The U.S. Supreme Court decision upholding Nevadan Larry Hiibel's arrest for refusing to identify himself to a police officer is the correct one because it supports a "reasonable suspicion" standard.
There are some flaws in the decision, and the court's 5-4 vote reflects the competing interests between civil liberties and law enforcement. But the ruling should be seen neither as a dire threat to our constitutional rights, nor an open door for police interrogations.
An important aspect of the ruling is the careful construction of Nevada's law requiring people to identify themselves to a police officer who has a reasonable suspicion they have committed a crime.
They do not have to "show their papers," as Hiibel supporters characterized the case, but simply state their names. Police must have some grounds for being suspicious - from the beginning of their questioning - and can't simply roust people for no good reason.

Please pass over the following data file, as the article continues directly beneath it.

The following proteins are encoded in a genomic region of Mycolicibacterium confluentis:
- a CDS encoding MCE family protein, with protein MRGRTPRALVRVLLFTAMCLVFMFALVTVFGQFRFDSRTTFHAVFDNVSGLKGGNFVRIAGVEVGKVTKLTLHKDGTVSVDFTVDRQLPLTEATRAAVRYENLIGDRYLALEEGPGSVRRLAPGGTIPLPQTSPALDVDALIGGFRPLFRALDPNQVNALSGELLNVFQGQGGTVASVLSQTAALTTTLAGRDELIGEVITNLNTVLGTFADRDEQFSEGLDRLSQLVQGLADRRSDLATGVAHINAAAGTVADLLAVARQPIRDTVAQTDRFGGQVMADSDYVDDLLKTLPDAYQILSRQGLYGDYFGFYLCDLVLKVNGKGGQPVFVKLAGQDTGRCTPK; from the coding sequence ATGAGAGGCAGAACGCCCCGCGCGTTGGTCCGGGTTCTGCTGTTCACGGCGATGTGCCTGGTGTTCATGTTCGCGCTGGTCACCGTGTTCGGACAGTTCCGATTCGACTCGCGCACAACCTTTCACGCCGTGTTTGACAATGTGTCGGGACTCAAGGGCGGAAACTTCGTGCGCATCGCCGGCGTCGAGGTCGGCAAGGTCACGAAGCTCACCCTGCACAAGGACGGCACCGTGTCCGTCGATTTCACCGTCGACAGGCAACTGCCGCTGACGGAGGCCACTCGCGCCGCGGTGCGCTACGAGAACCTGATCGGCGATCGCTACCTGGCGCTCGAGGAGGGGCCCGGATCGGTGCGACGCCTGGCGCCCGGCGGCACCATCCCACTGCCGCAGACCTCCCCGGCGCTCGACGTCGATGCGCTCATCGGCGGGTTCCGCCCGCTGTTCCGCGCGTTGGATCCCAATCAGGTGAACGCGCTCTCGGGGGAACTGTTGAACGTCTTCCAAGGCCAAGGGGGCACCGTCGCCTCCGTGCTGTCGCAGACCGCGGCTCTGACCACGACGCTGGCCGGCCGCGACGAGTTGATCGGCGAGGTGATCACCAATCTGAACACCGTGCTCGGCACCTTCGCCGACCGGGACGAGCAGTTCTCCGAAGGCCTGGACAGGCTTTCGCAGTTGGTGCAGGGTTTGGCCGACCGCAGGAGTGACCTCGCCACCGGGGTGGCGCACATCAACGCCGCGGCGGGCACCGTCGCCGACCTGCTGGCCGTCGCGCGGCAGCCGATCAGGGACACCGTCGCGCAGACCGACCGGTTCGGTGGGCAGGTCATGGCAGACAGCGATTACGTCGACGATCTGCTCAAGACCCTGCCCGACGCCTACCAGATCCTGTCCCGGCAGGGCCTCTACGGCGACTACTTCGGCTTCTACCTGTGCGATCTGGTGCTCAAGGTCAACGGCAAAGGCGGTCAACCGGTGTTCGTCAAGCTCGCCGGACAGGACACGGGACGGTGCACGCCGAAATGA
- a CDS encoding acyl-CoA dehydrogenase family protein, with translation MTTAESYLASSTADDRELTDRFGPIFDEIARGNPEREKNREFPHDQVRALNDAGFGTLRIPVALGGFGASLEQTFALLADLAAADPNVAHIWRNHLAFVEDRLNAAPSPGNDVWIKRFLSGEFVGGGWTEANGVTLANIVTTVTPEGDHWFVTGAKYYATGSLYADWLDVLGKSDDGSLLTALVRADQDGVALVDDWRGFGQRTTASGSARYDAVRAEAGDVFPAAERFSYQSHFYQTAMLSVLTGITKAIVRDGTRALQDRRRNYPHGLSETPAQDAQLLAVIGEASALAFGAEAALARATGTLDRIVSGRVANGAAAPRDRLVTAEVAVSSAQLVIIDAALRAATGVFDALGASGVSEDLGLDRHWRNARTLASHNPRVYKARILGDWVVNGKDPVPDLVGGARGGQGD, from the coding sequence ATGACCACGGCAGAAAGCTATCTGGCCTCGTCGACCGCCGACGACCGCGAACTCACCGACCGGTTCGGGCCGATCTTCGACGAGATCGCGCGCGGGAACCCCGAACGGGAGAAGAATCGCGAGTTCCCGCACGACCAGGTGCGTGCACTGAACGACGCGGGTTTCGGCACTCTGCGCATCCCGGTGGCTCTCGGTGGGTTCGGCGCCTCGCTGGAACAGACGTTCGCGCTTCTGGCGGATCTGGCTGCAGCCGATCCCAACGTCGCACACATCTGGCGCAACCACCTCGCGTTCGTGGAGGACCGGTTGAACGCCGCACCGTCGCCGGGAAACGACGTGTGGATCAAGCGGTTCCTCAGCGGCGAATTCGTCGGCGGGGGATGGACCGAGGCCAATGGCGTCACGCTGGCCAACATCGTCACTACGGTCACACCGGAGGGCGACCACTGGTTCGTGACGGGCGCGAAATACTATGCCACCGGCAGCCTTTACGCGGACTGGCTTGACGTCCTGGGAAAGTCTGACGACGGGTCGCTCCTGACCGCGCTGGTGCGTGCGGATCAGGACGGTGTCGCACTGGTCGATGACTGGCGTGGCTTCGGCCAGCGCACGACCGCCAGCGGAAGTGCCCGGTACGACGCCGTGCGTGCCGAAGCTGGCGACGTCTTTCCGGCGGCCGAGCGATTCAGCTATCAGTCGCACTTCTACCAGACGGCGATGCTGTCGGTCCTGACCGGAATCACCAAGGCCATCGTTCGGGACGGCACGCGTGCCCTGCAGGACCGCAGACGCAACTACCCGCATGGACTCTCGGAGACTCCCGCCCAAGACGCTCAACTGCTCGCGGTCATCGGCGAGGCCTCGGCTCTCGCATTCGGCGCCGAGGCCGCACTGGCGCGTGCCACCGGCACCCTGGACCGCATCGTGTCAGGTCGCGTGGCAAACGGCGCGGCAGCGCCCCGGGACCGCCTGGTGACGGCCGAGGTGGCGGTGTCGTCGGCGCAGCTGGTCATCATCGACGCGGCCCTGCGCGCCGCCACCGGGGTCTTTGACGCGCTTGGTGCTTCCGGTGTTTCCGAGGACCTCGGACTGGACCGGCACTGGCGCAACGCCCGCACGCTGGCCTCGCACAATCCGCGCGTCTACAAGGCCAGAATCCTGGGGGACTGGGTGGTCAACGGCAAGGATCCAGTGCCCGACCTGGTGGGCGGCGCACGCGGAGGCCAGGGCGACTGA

The Catch-22 in the case is that someone may well be subject to arrest by identifying himself to a police officer, if the person has an outstanding warrant, for example. In doing so, he has tended to incriminate himself by giving up the right to remain silent.
The "reasonable suspicion" standard is the key to balancing the constitutional question and is, ultimately, the only practical way for the court to have ruled.
In the Nevada case, the officer clearly had reason to stop and question Hiibel by the side of the road after a report of a possible domestic battery. Neither Hiibel nor the deputy comported themselves particularly well, but the deputy was in fact attempting to investigate a potential crime.
Hiibel did nothing to ease the officer's suspicions. As it turned out, the deputy had the right guy. It also turned out that no crime had been committed, other than Hiibel refusing to identify himself.
That isn't a crime everywhere, but it is in Nevada. Nothing in the circumstances of Hiibel's arrest proves that it should be removed from the books.